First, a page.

March 14, 2013 This week, New York City's so-called soda ban was supposed to begin: You wouldn't be able to find a sugary drink over 16 ounces anywhere. But a judge invalidated the ban before it took effect, and to celebrate, The Sandwich Monday guys have created a new drink: The Bloomberg.
A Coca-Cola mural in Vicksburg, Miss., where the soda was first bottled in 1894. Mississippi's governor is expected to sign a bill that would prevent the regulation of soda portion sizes by counties or towns.
March 12, 2013 A bill now on the governor's desk would bar Mississippi counties and towns from enacting rules that require calorie counts to be posted, that cap portion sizes, or that keep toys out of kids' meals.
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A customer fills a 21-ounce cup with soda at a New York City McDonald's.
Mario Tama/Getty Images
March 11, 2013 A state Supreme Court justice said the regulations overstepped the authority granted to the New York City Board of Health. And the judge noted that the regulations wouldn't have applied equally across food retailers.
November 13, 2012 Denmark plans to abolish its so-called fat tax after barely a year, citing hardships on business and the poor. And while some Danes might celebrate by spreading on the "toothbutter," other countries are watching closely for signs of whether regulating food works as a way to get people to eat healthier.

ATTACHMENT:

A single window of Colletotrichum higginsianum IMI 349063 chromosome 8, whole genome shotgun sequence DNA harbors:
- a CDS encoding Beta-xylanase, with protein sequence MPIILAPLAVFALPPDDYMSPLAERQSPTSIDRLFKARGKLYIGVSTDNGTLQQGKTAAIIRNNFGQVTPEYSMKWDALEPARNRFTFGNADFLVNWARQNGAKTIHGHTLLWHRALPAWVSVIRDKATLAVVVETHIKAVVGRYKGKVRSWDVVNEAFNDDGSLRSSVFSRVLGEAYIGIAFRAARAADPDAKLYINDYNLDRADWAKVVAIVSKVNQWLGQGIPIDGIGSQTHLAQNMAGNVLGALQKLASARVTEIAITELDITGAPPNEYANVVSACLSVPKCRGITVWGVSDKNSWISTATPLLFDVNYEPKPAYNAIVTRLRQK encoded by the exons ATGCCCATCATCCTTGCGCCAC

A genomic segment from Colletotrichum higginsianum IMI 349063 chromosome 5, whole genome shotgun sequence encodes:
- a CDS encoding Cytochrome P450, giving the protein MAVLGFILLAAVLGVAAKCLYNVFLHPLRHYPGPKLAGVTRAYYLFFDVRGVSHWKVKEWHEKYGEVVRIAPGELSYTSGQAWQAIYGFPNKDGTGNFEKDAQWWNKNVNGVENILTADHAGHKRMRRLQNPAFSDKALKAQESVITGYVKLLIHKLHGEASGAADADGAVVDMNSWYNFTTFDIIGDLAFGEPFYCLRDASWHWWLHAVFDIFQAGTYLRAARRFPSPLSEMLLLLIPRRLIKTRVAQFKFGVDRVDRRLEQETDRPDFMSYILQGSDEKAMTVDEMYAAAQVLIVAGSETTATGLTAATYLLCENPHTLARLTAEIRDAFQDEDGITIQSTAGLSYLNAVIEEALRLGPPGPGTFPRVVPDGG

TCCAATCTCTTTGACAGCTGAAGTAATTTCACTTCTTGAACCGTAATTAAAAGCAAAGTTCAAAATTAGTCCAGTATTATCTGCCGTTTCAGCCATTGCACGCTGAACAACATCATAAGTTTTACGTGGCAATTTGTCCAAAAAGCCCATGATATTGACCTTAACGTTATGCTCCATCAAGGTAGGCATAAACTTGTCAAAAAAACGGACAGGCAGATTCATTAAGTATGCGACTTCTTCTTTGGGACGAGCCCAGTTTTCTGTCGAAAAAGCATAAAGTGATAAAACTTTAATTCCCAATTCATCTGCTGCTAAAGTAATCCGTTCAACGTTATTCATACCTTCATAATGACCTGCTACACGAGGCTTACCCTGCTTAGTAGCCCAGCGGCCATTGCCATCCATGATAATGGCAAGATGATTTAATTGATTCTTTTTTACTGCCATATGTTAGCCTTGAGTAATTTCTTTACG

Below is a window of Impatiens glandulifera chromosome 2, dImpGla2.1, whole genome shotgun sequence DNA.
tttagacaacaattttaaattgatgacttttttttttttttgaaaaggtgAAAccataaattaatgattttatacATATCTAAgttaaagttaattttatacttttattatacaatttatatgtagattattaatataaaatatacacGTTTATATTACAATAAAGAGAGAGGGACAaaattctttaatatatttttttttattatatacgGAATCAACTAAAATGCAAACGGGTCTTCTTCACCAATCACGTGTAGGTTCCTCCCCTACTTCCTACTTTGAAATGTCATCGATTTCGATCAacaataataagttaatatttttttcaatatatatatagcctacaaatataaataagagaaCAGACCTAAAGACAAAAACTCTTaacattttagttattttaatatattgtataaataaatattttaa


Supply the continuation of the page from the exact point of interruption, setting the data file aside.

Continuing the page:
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September 24, 2012 Public health considerations alone are not enough to justify banning the sale of large containers of soda. Commentator Alva Noë argues that the question at hand is one of the values we hold, not healthcare costs.
September 16, 2012 The new ban on the sale of soft drinks in large containers in New York City is arbitrary and insulting, argues commentator and philosopher Alva Noë. He says that "just because something is bad, that doesn't mean you should ban it."
September 13, 2012 People are taking the New York City's proposed big soda ban to heart because it goes after our food. And cultural anthropologists say we have strong attachments to what we consider food — and we don't like it taken away.
A New York subway ad from Zevia soda company, supporting the mayor's ban.
Jason Decrow/Invision for Zevia/AP Images
July 24, 2012 At a public hearing today, the opponents to New York Mayor Bloomberg's proposed big soda ban are saying the government is too involved in personal health decisions. But the mayor is determined, and the ban is likely to be approved by the board of health in September.
New York City food carts would also be affected by Mayor Michael Bloomberg's proposal to ban sugary drinks 16 oz. and larger.
Andrew Burton/Getty Images
May 31, 2012 Mayor Bloomberg's proposed ban on large sugary drinks may not slake peoples' thirst for them, or address the obesity problem. A behavioral expert says people who want to buy lots of soda may just rebel at being told what to do.
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